UK inquest of 2005 attacks to look at spies role

UK inquest of 2005 attacks to look at spies role
# 22 May 2010 03:48 (UTC +04:00)
Baku – APA. The inquests into the deaths of 52 commuters in the suicide bombings on London’s transit system in 2005 will look at whether failures by British spies and police contributed to the attacks, a judge ruled Friday, APA reports quoting “Associated Press”.
It is a victory for victims’ families, who want to know whether the bombings could have been prevented if the security services had followed up on leads pointing to the unfolding plot.
"The scope of the inquest into the 52 deaths will include the alleged intelligence failings and the immediate aftermath of the bombings," Judge Heather Hallett said in a ruling handed down at the High Court in London.
Intelligence agencies had argued that such a wide-ranging inquiry could compromise national security, but Hallett said the security services must provide evidence. She said that although there were issues of security to consider, "questions can be asked and answered."
It’s unclear whether MI5 agents will testify in public.
Hallett said the victims’ families did not wish to endanger national security, but "want to know in essence the answer to two simple questions: Why were (the bombers) not put under surveillance? Had they been, might the London bombings have been prevented?"
As well as events leading up to the bombings on July 7, 2005, the inquest will look at the emergency operation that followed. Some families want to know whether their loved ones would have survived had there been a quicker response.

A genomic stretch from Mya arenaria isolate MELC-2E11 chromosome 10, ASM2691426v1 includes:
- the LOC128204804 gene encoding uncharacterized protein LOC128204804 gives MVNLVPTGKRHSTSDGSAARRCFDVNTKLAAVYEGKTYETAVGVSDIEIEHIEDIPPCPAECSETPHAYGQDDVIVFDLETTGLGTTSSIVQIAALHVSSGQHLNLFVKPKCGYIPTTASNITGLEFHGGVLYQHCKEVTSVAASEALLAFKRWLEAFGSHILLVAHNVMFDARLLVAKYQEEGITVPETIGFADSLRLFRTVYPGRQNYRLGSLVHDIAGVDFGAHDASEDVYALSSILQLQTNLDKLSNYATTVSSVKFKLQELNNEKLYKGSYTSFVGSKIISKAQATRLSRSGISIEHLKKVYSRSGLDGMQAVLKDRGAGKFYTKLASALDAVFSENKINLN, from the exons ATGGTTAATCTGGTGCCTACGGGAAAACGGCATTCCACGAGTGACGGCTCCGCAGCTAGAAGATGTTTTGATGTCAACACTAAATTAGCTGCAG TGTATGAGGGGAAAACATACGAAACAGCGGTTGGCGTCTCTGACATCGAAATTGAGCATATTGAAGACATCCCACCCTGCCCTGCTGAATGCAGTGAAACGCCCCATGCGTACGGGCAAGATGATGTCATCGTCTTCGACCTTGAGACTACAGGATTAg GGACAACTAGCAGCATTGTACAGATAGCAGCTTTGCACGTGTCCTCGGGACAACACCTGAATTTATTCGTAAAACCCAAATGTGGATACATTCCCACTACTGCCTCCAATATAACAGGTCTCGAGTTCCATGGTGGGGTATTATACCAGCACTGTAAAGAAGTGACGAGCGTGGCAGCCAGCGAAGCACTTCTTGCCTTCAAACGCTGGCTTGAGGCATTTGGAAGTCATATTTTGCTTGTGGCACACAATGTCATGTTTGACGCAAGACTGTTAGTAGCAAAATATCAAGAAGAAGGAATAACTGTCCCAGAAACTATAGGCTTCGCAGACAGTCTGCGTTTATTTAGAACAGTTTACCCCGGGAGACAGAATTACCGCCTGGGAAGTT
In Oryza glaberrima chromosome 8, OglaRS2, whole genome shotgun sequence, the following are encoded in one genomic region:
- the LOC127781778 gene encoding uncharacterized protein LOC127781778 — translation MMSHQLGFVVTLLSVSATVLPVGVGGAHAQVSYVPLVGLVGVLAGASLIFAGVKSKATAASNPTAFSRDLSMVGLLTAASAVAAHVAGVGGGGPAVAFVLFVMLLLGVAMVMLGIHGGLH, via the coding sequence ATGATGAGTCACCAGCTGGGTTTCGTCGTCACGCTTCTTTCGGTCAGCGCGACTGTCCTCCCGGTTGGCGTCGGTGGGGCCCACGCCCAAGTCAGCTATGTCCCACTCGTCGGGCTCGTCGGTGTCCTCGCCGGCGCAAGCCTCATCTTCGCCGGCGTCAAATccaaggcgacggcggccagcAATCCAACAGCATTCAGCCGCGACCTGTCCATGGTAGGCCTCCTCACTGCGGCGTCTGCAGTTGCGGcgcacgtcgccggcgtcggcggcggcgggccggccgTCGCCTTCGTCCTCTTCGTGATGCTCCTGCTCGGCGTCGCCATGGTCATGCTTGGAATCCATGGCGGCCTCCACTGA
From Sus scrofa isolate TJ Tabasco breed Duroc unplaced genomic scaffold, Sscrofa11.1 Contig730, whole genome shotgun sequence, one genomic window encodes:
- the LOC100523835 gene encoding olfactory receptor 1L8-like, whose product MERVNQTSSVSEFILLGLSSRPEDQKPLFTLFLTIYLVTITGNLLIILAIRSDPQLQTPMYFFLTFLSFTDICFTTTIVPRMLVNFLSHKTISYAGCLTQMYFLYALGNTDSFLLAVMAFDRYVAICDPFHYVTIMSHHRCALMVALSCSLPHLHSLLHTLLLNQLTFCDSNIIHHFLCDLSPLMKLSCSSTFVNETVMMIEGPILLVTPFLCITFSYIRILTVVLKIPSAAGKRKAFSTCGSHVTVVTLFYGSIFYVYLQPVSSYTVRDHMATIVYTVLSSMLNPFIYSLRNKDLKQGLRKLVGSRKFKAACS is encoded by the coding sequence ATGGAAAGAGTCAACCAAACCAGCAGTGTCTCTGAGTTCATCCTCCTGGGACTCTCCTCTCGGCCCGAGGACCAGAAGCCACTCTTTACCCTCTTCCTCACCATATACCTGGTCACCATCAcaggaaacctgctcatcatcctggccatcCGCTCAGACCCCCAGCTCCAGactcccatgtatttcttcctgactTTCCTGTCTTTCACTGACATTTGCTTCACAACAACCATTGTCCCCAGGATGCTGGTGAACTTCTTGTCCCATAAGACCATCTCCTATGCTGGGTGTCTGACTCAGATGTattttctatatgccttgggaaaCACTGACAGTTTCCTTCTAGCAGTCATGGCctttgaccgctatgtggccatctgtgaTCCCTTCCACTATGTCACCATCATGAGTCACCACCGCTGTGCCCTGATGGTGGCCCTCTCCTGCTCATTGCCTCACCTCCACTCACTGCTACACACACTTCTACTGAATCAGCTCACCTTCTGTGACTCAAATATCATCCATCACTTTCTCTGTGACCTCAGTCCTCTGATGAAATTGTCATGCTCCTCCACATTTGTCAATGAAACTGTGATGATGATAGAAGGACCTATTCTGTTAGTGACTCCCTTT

Clifford Tibber, a lawyer for some of the survivors and victims’ families, said the families felt "hope, expectation, relief" — but also disappointment that the government had rejected calls for a wide-ranging public inquiry into the attacks.
In Britain, inquests must be held any time someone dies unexpectedly, violently or of unknown causes.
Hallett said inquest hearings would start in October — more than five years after the attacks. The inquests have been delayed by court cases related to the bombings.
The judge said she would hear the inquests without a jury, because of the sensitive intelligence material involved.
She also said inquests into the deaths of the four suicide bombers would be held separately from those of their victims.
She said some relatives had expressed "understandable and very public anxiety" at the idea of the killers’ inquests taking place at the same time.
The bombings were carried out by British Islamists inspired by al-Qaida on three subway trains and a bus in the deadliest attack in Britain’s capital since World War II.
Security officials have acknowledged that agents had the bombings’ ringleader, Mohammed Sidique Khan, and another of the attackers under surveillance more than a year before the attacks. Khan was followed and photographed by agents tracking another plot, which was foiled, and domestic intelligence agency MI5 eventually decided he was not a priority target.